Billington has pre-filed a bill that would require medical professionals, prior to an abortion, to perform an ultrasound of the fetus while explaining to the patient what the image is showing. Current law only requires that women be given the option of receiving an ultrasound.

Billington said he had introduced the bill before, but that the current Supreme Court case “shines a light” on abortion.

“I think that would have a great impact if you look at a baby,” he said of his bill. “I think it could change people’s minds, I really believe that it could.”

Rep. Sara Walsh, an Ashland Republican running for Congress, is offering the “Born-Alive Abortion Survivors Protection Act.” The measure specifies babies “born alive” during failed abortions have the same rights as any live-born child.

The effect of such a bill is unclear. In 2002, Congress passed the “Born-Alive Infants Protection Act,” which defines any baby born alive as a person, no matter what stage of development or whether the birth is the result of an abortion. Walsh’s bill would require doctors to care for “born alive” babies as they would any other child at the same stage of development.

In a statement, Walsh said the bill is necessary “to ensure babies who survive the horror of an attempted abortion are given a chance to grow into healthy adults.”

Elizabeth Nash, interim associate director of state issues at the Guttmacher Institute, a research organization supportive of abortion rights, said the born alive and ultrasound bills are fairly popular trends in anti-abortion legislation. Because of Missouri’s decades-long record of abortion restrictions, she said, it’s not surprising legislators are pursuing additional measures.

Momentum around both abortion bans and restrictions is likely to continue, even as the country awaits the Supreme Court’s decision, she said. At least 26 states are certain or likely to ban abortion if Roe v. Wade is overturned, according to an October analysis of state laws co-authored by Nash.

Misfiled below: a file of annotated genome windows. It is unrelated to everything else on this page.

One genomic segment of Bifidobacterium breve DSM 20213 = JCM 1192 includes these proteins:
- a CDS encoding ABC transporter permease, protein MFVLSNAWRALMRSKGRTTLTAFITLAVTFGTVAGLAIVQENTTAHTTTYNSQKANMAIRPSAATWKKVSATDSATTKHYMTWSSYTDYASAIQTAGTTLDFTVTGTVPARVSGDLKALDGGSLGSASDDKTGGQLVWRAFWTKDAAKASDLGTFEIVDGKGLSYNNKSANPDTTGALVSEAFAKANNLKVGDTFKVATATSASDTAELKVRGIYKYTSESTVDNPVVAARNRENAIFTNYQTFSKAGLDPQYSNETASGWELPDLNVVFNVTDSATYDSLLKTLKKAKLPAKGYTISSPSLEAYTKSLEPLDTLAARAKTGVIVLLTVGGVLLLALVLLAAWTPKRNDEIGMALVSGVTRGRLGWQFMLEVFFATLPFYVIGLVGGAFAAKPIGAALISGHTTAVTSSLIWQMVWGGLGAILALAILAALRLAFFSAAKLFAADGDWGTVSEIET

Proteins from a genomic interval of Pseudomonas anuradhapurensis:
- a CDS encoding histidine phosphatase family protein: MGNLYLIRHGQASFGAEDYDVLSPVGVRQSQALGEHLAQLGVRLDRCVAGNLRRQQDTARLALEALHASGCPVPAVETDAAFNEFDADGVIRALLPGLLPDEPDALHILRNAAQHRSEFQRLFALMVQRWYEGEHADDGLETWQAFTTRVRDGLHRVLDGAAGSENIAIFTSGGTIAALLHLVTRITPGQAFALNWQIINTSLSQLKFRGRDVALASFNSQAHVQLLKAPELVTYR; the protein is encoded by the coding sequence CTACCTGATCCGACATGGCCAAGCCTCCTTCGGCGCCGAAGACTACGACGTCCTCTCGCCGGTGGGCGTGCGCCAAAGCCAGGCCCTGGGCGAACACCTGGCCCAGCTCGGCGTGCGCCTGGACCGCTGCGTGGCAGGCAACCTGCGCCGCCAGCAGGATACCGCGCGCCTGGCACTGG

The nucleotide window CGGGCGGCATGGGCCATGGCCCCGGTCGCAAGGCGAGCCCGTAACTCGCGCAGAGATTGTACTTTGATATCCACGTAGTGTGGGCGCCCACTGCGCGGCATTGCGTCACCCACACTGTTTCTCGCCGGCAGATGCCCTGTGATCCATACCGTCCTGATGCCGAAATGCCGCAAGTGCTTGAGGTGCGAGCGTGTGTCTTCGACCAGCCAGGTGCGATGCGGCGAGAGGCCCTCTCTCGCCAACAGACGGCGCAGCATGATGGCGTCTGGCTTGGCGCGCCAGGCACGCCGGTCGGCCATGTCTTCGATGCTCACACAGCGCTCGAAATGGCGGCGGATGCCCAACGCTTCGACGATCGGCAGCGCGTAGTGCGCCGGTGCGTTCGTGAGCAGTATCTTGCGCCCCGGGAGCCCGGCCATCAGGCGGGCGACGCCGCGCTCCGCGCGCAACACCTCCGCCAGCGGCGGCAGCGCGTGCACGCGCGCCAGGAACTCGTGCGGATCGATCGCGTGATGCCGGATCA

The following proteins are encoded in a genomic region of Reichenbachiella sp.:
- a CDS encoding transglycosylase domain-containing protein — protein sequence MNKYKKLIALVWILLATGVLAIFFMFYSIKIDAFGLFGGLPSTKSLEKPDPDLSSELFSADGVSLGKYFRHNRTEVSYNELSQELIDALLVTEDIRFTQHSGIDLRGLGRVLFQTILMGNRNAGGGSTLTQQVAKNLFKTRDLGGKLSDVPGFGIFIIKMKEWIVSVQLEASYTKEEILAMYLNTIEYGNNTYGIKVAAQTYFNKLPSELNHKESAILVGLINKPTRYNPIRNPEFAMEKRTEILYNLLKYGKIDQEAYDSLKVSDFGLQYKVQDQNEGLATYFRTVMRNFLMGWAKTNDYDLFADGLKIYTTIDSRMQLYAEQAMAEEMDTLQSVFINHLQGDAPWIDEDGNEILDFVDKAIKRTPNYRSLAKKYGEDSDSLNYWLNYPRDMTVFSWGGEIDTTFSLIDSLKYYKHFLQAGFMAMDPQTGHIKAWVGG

“Missouri will certainly be in the mix of these states that are looking to either ban abortion or make it much more difficult to access care, which in Missouri sounds almost impossible,” Nash said. “But it does feel like that’s the direction we’re going to see until we get this decision.”

Democrats are offering their own measures affirming or expanding abortion rights, though the Republican makeup of the General Assembly makes it highly unlikely their bills will advance.

Rep. Emily Weber, a Kansas City Democrat, is offering bills that would codify the right to an abortion under Roe v. Wade and require organizations that provide pregnancy-related services to offer medically-accurate information in order to receive state funding.

“These radical and extreme partisans have shown they’re willing to go after not only abortion, but even against birth control and other forms reproductive health care,” Weber said in a statement. “I’m filing this legislation to stand up for my right, and the right of millions of Missourians, to have control over their own bodies.”

Earlier this year, Republican infighting nearly led to the defunding of Missouri’s Medicaid program after the General Assembly failed in its regular session to reauthorize a tax that pays for a large portion of the program. Parson called a special session that temporarily stalled after a group of hard-right senators wanted to tie approval of the tax to provisions that some lawmakers feared would endanger Medicaid coverage of birth control.

The General Assembly eventually passed the tax without the birth control language, but disputes over Medicaid coverage are almost certain to reemerge.

“I do have some disappointments, but some of the things we did at the end of the session we had to do to get certain bills passed for the good of the state and to pass the budget,” Seitz said. “Now that the budget is passed, we can focus back on other priorities and pro-life is one of those priorities.”

The Kansas City Star’s Jeanne Kuang contributed reporting.